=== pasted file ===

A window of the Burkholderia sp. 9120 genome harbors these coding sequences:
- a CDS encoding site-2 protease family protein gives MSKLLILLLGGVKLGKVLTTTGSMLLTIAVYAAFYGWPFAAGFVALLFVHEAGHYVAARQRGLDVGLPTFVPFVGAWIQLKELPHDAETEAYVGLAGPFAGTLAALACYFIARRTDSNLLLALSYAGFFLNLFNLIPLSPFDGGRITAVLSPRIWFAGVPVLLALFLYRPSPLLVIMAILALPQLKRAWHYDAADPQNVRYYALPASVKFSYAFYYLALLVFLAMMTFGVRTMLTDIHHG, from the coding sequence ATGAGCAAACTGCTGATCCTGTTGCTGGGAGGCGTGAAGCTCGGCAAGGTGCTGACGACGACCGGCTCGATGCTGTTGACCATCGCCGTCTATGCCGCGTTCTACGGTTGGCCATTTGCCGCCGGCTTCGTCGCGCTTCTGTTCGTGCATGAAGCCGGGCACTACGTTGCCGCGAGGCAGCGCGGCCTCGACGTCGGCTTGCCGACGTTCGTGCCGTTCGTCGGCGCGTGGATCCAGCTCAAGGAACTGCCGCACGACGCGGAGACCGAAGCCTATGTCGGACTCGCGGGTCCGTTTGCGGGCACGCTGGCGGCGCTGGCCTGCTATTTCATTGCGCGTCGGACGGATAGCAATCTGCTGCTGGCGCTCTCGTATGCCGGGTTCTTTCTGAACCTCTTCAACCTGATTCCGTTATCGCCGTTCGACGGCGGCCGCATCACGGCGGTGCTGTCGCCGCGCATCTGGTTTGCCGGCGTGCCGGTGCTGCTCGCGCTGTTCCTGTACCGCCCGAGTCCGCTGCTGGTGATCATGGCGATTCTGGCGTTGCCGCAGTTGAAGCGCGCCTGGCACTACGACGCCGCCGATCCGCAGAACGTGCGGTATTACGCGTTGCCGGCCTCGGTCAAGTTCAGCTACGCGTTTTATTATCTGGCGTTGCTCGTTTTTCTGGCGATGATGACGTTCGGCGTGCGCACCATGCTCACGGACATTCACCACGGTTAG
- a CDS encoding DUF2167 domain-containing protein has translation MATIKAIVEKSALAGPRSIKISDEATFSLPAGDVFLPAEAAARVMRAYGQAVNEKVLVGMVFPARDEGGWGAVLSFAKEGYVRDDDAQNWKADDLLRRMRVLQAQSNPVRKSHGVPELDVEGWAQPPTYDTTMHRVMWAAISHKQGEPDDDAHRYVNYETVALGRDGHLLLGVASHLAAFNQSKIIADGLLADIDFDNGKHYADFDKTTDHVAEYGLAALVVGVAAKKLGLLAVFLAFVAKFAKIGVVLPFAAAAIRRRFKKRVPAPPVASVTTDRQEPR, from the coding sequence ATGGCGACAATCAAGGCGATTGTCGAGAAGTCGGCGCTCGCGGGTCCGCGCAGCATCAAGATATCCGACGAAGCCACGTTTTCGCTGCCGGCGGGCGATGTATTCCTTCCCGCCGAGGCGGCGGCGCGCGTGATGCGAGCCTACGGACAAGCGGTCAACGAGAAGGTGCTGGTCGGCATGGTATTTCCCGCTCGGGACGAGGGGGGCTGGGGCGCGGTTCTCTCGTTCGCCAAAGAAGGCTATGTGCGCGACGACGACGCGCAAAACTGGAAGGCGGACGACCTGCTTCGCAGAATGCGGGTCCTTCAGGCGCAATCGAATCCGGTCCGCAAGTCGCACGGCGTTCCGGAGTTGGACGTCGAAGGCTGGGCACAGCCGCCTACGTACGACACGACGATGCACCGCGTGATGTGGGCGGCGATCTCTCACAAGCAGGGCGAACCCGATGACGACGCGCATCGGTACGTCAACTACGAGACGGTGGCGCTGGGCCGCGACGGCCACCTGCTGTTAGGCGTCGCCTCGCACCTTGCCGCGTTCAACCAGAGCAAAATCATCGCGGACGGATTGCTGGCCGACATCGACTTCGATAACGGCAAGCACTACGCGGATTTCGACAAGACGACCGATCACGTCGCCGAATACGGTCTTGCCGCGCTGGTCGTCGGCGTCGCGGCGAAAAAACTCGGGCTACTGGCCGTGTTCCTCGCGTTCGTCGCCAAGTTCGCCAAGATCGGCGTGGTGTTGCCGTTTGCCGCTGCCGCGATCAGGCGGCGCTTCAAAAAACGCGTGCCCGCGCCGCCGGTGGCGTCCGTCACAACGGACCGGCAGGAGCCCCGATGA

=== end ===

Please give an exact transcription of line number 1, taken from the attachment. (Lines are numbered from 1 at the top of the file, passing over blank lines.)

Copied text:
A window of the Burkholderia sp. 9120 genome harbors these coding sequences: